The Ministry of Information and Broadcasting (MIB) initiated a self assessment process for community radio (CR) stations in India at a three-day workshop on ‘Peer Review’ for CR practitioners organised by MIB in association with the Community Radio Association (CRA) in New Delhi from February 17-19, 2014.

The peer review process has been put in place to help stations self-assess their performance and progress with the help of their peers. The workshop focussed on the need for community radio (CR) stations to assess their own growth and follow this process with similar reviews by peers. It also spelt out how stations could carry out the self-assessment processes with some of the homegrown toolkits available for the purpose.

Speaking on the occasion, Supriya Sahu, Joint Secretary, MIB explained that with the CR sector having completed 10 years in India, the time was now ripe to look back and see what had been achieved and the steps the CR stations had taken towards achieving their goals. She said that the Ministry was keen to ensure that the assessment would be by peers and not by officials. This was for the purpose of continuous improvement of the sector and not for any punitive action.

The three toolkits from India recommended at the workshop were the Self Assessment
Toolkit developed by the Commonwealth Educational Media Centre for Asia, the Community Radio Self Assessment Guide introduced by Ideosync Media Combine and the Community Radio Continuous Improvement Toolkit (CR-CIT)developed by the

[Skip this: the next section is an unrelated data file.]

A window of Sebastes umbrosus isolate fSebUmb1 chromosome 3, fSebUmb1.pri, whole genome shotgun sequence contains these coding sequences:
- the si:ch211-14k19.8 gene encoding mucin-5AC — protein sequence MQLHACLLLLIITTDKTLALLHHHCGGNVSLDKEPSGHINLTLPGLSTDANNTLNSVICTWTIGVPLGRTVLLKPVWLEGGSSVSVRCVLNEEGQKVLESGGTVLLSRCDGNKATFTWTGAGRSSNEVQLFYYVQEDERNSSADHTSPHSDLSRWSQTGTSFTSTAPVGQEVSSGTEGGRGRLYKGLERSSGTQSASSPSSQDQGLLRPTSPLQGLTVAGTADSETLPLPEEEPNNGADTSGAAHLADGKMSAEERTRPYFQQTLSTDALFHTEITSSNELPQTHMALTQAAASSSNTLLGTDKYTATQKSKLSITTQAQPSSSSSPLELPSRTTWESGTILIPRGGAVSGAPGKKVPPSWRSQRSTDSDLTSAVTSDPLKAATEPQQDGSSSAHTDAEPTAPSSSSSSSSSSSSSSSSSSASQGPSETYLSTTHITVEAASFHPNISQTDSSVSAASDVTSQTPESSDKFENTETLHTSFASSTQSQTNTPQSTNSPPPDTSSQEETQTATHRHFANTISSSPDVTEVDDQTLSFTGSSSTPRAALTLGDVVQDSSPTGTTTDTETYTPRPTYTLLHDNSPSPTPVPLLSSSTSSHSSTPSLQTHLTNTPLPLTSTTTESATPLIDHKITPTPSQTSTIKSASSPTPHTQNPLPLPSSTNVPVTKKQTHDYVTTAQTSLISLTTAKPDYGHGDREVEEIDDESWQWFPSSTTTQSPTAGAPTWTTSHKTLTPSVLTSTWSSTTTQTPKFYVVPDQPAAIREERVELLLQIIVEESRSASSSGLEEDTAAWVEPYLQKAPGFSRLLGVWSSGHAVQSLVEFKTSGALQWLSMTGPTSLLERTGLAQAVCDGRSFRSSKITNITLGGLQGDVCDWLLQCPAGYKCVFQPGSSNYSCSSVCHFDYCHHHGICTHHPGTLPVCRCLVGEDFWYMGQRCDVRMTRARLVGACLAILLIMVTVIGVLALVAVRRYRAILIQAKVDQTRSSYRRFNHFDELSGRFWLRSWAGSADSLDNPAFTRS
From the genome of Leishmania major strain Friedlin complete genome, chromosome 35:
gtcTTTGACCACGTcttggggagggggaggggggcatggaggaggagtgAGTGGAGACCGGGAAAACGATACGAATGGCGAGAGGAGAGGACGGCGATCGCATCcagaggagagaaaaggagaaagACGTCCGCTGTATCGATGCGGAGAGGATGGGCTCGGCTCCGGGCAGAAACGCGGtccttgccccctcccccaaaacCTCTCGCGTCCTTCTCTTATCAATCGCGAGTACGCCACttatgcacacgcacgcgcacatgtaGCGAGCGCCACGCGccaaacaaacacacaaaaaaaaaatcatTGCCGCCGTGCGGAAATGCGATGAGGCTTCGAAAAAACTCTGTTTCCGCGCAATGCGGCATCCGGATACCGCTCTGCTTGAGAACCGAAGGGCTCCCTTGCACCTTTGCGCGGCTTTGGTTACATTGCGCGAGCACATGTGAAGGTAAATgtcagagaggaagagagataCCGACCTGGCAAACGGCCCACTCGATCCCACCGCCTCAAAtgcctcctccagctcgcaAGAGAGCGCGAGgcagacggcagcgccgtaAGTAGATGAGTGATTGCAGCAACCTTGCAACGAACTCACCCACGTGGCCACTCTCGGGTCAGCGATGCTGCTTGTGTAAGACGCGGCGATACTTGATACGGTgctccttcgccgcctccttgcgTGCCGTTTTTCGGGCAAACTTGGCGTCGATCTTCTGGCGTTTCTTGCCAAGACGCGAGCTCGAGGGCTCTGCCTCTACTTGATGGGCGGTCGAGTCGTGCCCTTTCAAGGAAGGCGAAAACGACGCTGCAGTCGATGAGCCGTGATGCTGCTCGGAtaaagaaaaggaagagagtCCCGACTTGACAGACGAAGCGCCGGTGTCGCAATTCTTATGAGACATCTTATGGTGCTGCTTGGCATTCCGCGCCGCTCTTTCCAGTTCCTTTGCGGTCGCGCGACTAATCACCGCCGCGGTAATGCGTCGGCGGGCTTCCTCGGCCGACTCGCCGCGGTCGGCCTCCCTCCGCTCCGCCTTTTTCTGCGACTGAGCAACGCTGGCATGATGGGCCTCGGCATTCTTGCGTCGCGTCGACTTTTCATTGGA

UNESCO Chair on Community Media, University of Hyderabad.

MIB has appointed Dr. Rukmini Vemaraju to coordinate the peer review. In her presentation, Dr. Vemaraju gave details about the objectives of the process and spelt out the methodology to be adopted by the participating stations.

Dr. Kanchan K. Malik, Associate Professor, Department of Communication, University of Hyderabad spoke about the structure and philosophy of the Community Radio Continuous
Improvement Toolkit (CR-CIT) that the UNESCO Chair on Community media has developed with support from CEMCA. She explained that a key strength of CRCIT
is that it seeks to move away from the externally driven ‘measure’ and ‘prove’ impact
imperative to collective reflection with a view to ‘understand’, strengthen and continually
‘improve’ the CR initiatives.

Ms Jayalakshmi Chittoor presented her views and shared the Self Assessment Toolkit. Developed as a set of questions under the various operational aspects of a CR station, the
toolkit is meant to enable, “regular self assessment exercises that give the CRS an opportunity to plan training and other capacity building tracks in their upcoming years work plans”.

Being the first such Peer Review workshop to take place in the Community Radio sector, the three-day event at New Delhi also initiated a process of visiting stations to identify
the areas of improvement for the visiting CR station and the  CR station being visited.

According to Mr Naguveer Prakash from Kalanjiam Samuga Vanoli, “the whole process will help one understand their station’s progress so far, and the complimentary visit between stations will help to achieve higher targets.”

 

 

Compiled from EDAA and UNESCO Chair blogs